As heartbreaking as such background stories may be, Ebola Outbreak's focus on one couple, 21-year-old Kadiatu and her 35-year-old husband Fallah, both infected and taken to the hospital while they must also leave their four small children behind in the village. Their escort is Manjo Lamin, a Sierra Leone health surveillance team member. He and his team travel each day from place to place looking for victims to bring to the Doctors Without Borders/Médecins Sans Frontières (MSF) field hospital for treatment (which, at this point, consists mainly of trying to bolster the body with food, fluids, and electrolytes, so its own immune system can fight the virus), many of whom are so afraid that they flee from the very folks who might help them. Manjo and his team members have decided not to wear protective uniforms when they go out, but instead do their best to maintain a six-foot distance from the people they must entice and then transport (not incidentally, they team is so short on vehicles that they've been using a hearse for an ambulance, a frightening sight in itself).

The show follows Manjo on his journeys, or doing his best to comfort Kadiatu and Fallah once they're isolated behind orange fencing, and it's hard not to wonder how he goes home to sleep, or what he tells his family (he's already been quarantined himself, owing to a thankfully mistaken diagnosis). But even as he deals so gently and tenaciously with the living, urging them to trust him in order to keep living, the show turns back to Stein at its end, working with a crew of local gravediggers, all volunteers who have lost multiple family members. He walks carefully, noting that he's "trying not to step on the graves, trying to show some respect, but it's impossible" as the graves accumulate. A harrowing moment occurs as they stop their digging and hefting of white body bags, in order to offer, one by one, just the numbers of people they know who have died, the camera panning and pausing on each face, gaunt, weary, and bereft.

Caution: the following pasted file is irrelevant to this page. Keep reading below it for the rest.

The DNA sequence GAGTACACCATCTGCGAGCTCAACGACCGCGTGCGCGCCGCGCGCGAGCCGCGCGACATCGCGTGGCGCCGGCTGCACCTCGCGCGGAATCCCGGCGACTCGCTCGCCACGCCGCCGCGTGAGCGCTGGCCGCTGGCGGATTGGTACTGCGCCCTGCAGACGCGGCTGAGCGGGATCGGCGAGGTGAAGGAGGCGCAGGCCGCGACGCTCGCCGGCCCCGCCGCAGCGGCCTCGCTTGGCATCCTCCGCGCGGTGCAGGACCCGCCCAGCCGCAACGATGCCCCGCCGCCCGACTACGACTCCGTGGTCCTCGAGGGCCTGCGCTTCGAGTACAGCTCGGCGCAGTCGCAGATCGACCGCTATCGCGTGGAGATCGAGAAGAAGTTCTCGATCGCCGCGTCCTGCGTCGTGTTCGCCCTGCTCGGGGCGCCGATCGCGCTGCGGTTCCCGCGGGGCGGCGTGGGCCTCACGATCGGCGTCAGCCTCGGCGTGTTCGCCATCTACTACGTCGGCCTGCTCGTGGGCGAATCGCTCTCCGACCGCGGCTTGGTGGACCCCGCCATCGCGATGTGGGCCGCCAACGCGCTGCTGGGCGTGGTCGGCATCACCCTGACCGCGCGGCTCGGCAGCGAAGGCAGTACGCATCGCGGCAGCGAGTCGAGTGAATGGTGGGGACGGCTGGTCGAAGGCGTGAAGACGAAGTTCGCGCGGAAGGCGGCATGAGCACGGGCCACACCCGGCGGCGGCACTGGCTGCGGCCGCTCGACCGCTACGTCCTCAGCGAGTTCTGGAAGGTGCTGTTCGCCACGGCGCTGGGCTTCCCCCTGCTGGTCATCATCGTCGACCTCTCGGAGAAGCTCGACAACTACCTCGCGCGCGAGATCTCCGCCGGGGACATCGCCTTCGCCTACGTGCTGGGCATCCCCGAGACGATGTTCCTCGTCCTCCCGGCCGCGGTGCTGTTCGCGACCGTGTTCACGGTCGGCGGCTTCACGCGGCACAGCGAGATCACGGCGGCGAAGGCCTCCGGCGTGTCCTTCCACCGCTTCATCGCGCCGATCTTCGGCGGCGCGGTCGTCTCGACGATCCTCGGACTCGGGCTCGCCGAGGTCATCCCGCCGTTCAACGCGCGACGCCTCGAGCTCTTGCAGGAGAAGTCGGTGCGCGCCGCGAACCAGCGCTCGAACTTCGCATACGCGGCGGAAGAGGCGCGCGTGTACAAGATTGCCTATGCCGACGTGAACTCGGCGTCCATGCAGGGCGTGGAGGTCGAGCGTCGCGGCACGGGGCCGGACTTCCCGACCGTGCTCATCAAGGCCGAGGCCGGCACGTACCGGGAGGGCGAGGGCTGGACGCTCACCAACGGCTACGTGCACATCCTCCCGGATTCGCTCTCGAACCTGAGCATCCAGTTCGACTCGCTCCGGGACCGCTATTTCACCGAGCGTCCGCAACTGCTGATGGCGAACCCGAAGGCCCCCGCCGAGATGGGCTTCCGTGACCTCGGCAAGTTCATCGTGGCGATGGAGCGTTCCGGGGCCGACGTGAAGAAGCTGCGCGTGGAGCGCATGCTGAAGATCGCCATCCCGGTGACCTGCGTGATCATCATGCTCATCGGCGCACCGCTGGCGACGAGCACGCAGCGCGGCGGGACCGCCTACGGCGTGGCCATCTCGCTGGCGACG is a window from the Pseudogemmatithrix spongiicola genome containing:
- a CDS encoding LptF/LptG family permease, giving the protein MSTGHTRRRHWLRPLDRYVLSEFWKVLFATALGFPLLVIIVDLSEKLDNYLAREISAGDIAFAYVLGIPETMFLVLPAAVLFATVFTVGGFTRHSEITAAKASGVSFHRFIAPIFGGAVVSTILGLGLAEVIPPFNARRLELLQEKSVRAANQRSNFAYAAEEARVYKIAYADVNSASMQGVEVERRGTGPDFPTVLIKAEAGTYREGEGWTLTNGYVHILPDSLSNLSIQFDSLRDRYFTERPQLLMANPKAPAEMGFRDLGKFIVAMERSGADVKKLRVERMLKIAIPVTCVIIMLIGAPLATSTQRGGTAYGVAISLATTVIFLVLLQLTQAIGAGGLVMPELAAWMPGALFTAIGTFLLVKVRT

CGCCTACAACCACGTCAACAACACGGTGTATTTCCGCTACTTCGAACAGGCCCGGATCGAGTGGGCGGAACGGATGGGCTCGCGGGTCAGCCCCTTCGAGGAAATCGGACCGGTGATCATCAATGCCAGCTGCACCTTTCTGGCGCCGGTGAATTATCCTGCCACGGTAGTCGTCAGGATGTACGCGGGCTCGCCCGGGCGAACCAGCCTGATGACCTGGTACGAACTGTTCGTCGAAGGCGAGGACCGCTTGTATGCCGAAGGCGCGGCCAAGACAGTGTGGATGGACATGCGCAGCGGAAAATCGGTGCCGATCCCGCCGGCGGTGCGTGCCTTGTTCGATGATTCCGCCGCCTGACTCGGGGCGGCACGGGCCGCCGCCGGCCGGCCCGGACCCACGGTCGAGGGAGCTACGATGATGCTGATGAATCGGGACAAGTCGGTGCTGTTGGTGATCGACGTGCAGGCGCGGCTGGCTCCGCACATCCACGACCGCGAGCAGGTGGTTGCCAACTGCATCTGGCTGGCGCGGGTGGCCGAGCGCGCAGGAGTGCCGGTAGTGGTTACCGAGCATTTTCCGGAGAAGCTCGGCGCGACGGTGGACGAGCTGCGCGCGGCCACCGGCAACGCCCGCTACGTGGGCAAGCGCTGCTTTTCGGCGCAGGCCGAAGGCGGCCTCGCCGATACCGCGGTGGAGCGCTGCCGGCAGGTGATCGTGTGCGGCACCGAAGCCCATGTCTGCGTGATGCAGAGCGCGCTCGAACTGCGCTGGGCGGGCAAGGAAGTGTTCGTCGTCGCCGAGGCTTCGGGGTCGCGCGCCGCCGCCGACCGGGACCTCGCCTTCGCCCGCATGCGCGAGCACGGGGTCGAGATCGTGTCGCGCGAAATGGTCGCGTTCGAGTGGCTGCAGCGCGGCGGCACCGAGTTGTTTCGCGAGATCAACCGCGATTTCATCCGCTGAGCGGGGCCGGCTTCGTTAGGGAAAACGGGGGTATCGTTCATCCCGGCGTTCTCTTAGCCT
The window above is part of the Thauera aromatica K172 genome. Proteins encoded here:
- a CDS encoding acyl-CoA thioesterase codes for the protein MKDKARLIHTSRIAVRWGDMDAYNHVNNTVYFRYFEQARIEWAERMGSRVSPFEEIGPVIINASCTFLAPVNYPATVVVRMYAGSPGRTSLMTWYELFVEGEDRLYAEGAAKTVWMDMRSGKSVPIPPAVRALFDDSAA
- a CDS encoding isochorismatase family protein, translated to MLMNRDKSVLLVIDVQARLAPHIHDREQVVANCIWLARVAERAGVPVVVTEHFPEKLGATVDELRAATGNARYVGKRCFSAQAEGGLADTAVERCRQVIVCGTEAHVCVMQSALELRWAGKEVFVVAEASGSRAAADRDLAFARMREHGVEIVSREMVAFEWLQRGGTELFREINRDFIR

Even as this segment ends with a note on numbers, those lost so far and the World Health Organization's estimate for how many will die as the virus continues to wreak havoc through 2015. The transition at this point to Evan Williams' report on atrocities committed by the Nigerian military and militia groups who have apparently been sent to hunt Boko Haram, the extreme Islamist group best known in the West for kidnapping hundreds of schoolgirls. After offering brief background on Boko Haram, including a series of familiar images from the Bring Back Our Girls campaign, the segment switches focus to the militias, specifically a collection of videos secured by Williams, showing beatings, tortures, and executions by militia and national military members wielding machetes and swords. As Williams reports, such barbarities have resulted in men joining Boko Haram, not because they believe in the group's cause, but because they seek protection from the government.

Williams goes on to interview witness and a former militia member; their faces are blurred out, but their memories of what they saw are acute and vivid. It's remarkable and also mundane, now, that while some of these videos are captured by villagers with cell phones, watching young men accused of being Boko Haram and hauled away, or killed on the spot, others have been made by the killers themselves. Images of devastation in Ebola Outbreak can raise awareness of ebola victims and perhaps generate increasing efforts to do battle against the virus. It's possible that the images of atrocities in Hunting Boko Haram might also inspire resistance, but they also reveal how little attention is paid to the destruction done by men against men.